If I had to pick the best kill, because let’s not forget this is a slasher film, I would concede that it is a difficult task. Not because each kill was unique and brutal, but because they just kind of…happen. Mr. Davis gets impaled by the giant mosquito, which was used for the 3D Project-o-Vision gimmick for Mosquito. Bud (Malcolm Danare) gets strapped down to his wheelchair and attached to the board controlling the electric shocks for the Shock-o-Scope from The Attack of the Amazing Electrified Man gimmick. Even though I jotted all of the kills down in my notes, they don’t really feel necessary to discuss. The most unique kill would probably have to go to Mr. Davis, as I’ve never seen someone impaled by a giant mosquito.

William Castle has been hailed as horror’s greatest showman. While his films spoke for themselves, and spawned many remakes in recent years that resonated with audiences, he always had a trick up his sleeve. There are many films Popcorn pays homage to, but the true inspiration of the film is William Castle. Each of the films shown at the marathon has a gimmick to them and this goes hand in hand with how Castle used to get butts in seats. We see one of the characters having filmgoers sign a life insurance policy before entering the theater, which is a reference to the 1958 film Macabre. Percepto was used for The Tingler, which like The Attack of the Amazing Electrified Man, would shock (or buzz) the seats of audience members with the hopes of truly immersing them in the experience. There was also something Castle did called The Punishment Poll, which would allow the audience members to actively decide the fate of the characters on screen. Now, this connection to Castle is flimsy, but this could possibly be referenced in how Lanyard and Toby put on a live show for the audience.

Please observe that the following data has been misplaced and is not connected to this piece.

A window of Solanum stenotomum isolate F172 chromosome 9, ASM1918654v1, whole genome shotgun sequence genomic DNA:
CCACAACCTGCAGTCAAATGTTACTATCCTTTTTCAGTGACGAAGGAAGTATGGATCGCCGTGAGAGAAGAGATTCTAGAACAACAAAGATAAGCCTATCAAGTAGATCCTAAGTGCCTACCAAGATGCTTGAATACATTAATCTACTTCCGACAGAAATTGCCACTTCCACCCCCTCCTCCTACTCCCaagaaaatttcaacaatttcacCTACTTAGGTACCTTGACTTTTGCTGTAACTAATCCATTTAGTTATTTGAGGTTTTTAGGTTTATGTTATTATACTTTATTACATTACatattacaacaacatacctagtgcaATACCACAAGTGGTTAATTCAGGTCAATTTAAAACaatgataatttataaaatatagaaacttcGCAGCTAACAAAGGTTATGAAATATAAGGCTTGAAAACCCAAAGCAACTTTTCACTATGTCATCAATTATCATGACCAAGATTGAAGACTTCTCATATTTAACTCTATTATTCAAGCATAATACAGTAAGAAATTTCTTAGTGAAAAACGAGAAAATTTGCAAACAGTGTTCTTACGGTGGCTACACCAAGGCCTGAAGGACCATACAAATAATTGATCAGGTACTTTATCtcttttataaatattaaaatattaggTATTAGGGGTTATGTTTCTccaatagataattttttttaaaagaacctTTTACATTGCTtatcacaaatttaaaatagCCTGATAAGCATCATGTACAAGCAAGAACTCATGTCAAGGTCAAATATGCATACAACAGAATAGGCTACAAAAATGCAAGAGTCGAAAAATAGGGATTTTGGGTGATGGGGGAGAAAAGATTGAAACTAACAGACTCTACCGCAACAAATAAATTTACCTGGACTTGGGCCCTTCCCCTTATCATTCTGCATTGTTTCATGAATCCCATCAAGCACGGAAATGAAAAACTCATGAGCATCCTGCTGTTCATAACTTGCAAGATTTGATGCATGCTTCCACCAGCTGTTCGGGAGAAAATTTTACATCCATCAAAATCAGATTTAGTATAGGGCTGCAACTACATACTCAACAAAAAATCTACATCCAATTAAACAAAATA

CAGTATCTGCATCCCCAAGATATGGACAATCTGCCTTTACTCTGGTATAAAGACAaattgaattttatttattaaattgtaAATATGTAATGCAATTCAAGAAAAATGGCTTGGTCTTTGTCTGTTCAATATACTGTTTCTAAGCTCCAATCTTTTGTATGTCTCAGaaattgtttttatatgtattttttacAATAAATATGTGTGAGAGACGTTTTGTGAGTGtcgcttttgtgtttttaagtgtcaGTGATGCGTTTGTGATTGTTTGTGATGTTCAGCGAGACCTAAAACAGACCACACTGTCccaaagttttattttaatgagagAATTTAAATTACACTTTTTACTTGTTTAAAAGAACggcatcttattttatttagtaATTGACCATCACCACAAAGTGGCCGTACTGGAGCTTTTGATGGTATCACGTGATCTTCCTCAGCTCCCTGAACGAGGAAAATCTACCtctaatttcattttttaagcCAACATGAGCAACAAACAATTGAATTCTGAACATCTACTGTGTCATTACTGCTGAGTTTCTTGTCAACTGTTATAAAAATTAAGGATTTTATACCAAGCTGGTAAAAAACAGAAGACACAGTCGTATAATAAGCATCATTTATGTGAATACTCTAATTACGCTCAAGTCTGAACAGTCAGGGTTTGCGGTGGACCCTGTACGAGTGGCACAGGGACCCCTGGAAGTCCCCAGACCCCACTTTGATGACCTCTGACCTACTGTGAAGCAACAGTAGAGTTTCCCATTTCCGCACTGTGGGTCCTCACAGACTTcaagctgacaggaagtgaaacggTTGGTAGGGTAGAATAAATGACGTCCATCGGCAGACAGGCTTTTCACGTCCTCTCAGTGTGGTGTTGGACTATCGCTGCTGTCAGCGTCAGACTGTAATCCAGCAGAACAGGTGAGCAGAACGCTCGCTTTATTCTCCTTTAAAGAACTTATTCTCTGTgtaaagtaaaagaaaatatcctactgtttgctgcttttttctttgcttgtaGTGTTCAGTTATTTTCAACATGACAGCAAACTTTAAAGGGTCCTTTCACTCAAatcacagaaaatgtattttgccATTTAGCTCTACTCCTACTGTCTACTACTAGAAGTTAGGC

A fish tank is full of latex faces
Popcorn, Official Trailer, YouTube, 01:15

Even though the kills were just fine, there is something about Popcorn that I really liked. I’ve always been obsessed with William Castle’s strange mind, so seeing these direct references really struck a chord with me. Popcorn was a film that was always on my list, but something kept me away from watching it. I’m glad I finally decided to sit down and cover this one for Slasher Saturday. Rarely do I want to purchase a VHS copy of a film for my collection, and this film is definitely going to be one I purchase on VHS. This should be in everyone’s Halloween rotation, I know it’s definitely going in mine.

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Written by Brendan Jesus

I am an award-winning horror screenwriter, rotting away in New Jersey.